Working as I am on a story on Bhutan for a magazine, this Friday, I give you an image from there that always brings a smile to my face. This was on the way to Takhtsang Goemba, or the Tiger’s Nest monastery near Paro, just before I had begun the hike. I had no idea just how arduous it was going to be. Ah, but that is another story altogether…
The Bhutanese – I have also seen this in Ladakh and Sikkim so far – carry their babies in such slings effortlessly, even up on steep mountain roads. This photo is particularly dear to me, the way both mother and child are smiling.
I am off next week to one of my favourite cities in the world – London. I am there on work for the first few days. And then… a quick weekend trip to Leeds, a couple of musicals, a morning food walk, lots of catching up with friends, revisiting old haunts…
This Friday, from a rainy-sunny summer afternoon (the kinds that only London can see) from South Bank:
Just returned from a short trip to the Republic of Ireland, where I visited Dublin, Galway and Limerick. I managed to go on a drive on part of the Wild Atlantic Way to the Cliffs of Moher.
In Ireland, they say “if you don’t like the weather, just wait for a minute; it will change.”
Although the day started off grey and gloomy, the rain stayed away and it actually turned sunny by the time I was ready to leave the cliffs. As I was walking down towards the car park, I ran into Tina singing and playing on the harp. A beautiful song for Ireland…
I have just come back from a fun week long trip to South Africa, taking in the fabulous INDABA tourism conference in Durban and a quick tour in the beautiful Kwazulu Natal region. I explored street markets, went on a canopy tour, floated on a hot air balloon, spotted giraffe and zebras aplenty and spent hours at the luxurious spa at Karkloof.
More on all this soon. For now, my Friday photo on a bunch of curious children near Durban…
Malayadhwaja Pandiya must have been a sad king. Fate had played a cruel trick on him. After years of being childless and spending days and nights in prayer, and pouring countless kilos of pure ghee in the sacrificial fire, he had been blessed with a daughter. Alas! A daughter who was a freak; she was born with three breasts. Just as the royal couple was torn between joy and despair, a voice from the heavens informed them that her abnormality would disappear as soon as she met her consort. The girl Meenakshi — the fish-eyed one — grew up into a beautiful princess who was finally won over by Lord Shiva and married him.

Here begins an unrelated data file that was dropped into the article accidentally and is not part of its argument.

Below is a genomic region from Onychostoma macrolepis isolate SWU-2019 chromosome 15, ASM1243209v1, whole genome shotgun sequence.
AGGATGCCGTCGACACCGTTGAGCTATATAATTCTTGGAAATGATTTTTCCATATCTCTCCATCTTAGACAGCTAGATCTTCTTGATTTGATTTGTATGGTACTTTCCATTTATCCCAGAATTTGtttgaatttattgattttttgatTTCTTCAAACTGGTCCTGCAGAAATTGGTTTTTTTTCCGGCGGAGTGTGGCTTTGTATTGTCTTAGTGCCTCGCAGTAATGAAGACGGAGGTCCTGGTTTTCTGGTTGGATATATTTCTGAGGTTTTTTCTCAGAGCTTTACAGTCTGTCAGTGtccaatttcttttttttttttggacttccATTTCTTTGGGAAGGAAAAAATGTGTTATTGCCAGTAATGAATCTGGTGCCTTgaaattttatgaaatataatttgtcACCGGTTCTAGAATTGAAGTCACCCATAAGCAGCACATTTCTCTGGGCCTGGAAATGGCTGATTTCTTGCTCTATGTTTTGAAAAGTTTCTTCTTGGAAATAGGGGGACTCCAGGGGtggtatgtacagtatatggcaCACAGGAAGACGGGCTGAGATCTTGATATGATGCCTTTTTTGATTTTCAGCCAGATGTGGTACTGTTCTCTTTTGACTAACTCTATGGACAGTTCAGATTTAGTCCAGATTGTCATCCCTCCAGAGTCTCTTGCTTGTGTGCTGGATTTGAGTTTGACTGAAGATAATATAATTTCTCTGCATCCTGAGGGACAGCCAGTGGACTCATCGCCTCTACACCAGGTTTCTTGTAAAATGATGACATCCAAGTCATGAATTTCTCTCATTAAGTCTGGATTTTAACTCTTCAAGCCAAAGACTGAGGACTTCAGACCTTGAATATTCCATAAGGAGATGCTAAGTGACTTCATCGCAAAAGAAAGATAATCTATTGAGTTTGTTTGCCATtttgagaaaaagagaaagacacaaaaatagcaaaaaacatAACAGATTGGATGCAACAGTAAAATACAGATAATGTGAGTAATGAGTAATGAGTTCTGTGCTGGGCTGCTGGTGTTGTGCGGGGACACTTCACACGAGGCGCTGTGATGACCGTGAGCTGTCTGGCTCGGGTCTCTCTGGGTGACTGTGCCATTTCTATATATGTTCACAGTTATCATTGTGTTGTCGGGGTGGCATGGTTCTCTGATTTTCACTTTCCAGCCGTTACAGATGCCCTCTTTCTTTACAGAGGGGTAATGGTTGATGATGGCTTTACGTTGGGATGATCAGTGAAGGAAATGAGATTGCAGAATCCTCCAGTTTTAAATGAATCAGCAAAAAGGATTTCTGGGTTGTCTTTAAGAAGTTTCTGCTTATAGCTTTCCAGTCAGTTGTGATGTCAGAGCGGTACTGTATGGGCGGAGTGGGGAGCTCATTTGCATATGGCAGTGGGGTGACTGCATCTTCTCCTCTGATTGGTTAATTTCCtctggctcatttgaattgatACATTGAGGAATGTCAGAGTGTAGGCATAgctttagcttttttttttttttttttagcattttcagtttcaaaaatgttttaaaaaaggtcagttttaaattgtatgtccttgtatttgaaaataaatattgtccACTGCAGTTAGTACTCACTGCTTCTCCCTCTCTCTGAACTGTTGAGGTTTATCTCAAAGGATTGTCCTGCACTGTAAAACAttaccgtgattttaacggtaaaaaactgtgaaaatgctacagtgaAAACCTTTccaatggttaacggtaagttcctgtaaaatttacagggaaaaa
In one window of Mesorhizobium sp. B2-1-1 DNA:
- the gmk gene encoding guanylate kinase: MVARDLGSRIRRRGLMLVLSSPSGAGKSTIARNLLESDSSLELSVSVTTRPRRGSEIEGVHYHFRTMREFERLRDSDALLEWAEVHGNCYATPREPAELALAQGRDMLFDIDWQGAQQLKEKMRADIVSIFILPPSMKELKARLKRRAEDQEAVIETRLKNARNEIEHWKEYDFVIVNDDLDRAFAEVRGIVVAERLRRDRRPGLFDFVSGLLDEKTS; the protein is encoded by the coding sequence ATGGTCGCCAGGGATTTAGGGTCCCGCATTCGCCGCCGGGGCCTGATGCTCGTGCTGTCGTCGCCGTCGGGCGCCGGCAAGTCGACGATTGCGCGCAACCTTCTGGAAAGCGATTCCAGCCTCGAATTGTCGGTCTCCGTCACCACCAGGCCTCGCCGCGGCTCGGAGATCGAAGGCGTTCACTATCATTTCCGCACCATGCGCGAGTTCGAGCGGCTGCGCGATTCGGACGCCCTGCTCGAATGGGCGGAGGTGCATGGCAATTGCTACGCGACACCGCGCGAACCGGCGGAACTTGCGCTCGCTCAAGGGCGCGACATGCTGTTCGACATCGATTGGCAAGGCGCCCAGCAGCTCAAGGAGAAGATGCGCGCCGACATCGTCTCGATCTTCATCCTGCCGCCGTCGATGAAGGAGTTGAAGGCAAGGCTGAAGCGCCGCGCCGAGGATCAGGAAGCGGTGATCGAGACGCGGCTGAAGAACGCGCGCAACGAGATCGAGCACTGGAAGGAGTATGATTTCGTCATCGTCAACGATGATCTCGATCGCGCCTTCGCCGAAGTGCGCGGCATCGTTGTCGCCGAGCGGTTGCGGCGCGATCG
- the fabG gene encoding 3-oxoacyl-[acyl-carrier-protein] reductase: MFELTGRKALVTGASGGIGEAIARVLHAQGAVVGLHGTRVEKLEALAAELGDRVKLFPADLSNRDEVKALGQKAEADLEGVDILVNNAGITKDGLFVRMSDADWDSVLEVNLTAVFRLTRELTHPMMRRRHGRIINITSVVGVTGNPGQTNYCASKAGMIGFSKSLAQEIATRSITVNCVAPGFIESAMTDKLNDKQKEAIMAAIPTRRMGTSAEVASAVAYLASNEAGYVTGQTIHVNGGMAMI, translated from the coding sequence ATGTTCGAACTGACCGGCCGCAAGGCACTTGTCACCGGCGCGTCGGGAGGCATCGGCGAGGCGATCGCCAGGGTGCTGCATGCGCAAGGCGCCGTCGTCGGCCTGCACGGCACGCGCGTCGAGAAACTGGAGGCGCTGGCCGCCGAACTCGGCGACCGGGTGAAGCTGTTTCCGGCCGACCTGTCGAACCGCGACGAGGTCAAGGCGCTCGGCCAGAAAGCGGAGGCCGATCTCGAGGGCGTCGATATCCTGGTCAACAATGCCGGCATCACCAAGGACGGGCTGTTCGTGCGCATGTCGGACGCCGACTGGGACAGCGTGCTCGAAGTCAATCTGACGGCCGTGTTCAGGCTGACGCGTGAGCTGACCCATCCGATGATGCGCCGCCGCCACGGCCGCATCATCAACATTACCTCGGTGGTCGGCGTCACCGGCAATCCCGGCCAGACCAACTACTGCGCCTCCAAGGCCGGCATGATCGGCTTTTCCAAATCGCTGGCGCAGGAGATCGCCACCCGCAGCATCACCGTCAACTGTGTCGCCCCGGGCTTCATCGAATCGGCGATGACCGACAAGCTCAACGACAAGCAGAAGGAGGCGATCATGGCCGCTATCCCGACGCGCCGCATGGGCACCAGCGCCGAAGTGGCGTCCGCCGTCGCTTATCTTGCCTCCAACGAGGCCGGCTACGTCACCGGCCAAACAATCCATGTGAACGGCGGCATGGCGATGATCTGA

Read on for my story of Meenakshi and Madurai (from a long time ago)here…
I was in Madurai last weekend on week, when I stayed at the lovely Heritage (more on it soon), went on food walks and explored the streets around the temple. This was possibly my tenth visit to this city and I enjoyed it as much as I did my first. The only thing that has changed is the paranoia around the temple itself – the tight security and the cameras prohibited inside the temple. This photo is from an earlier, easier time.
This is one of the few images I got from this year’s Kala Ghoda Arts Festival – being there was a bit like being at Dadar station, waiting to get into the local at 8.30 am. The unending waves of crowds took me back to my early years in Bombay, to the rather unpleasant faces of the city.
Even with all the tight security, hundreds of people shopped, zipped in and out of workshops, ate pain puri, gawked at street installations (and posed for photos in front of them – our own Eiffel Towers) and generally had a most enjoyable time everyday.
But perhaps it is time to expand the scope of the festival to a larger area?
I used this week’s Friday photo as an excuse to dig deep into my ancient photo archives. And I came upon this old favourite. Apsaras in stone and in flesh – at the Angkor Wat temple in Siem Reap.
This is what I had written about these apsaras in a story on these temples for Mint Lounge – “When I first catch sight of them, the apsaras are resting on the cold stones of Angkor Wat. One is flexing her foot, mimicking the action of the stone apsara dancing just behind her on the wall. The others are talking to each other in muted tones, bored expressions on their faces. The American tourist, khaki shorts and all, walks up to them and points with his camera, and they spring into action instantly. As a group, they strike well-rehearsed poses, peacocks flanking the line-up, the boy with the lion’s head in between, a dancing apsara on each side of the utterly discomfited tourist, as his friend clicks. As they pose for the camera, for a dollar, I notice the boredom doesn’t shift from their faces. Shot over, they get back to rest mode without so much as a smile at their temporary benefactor”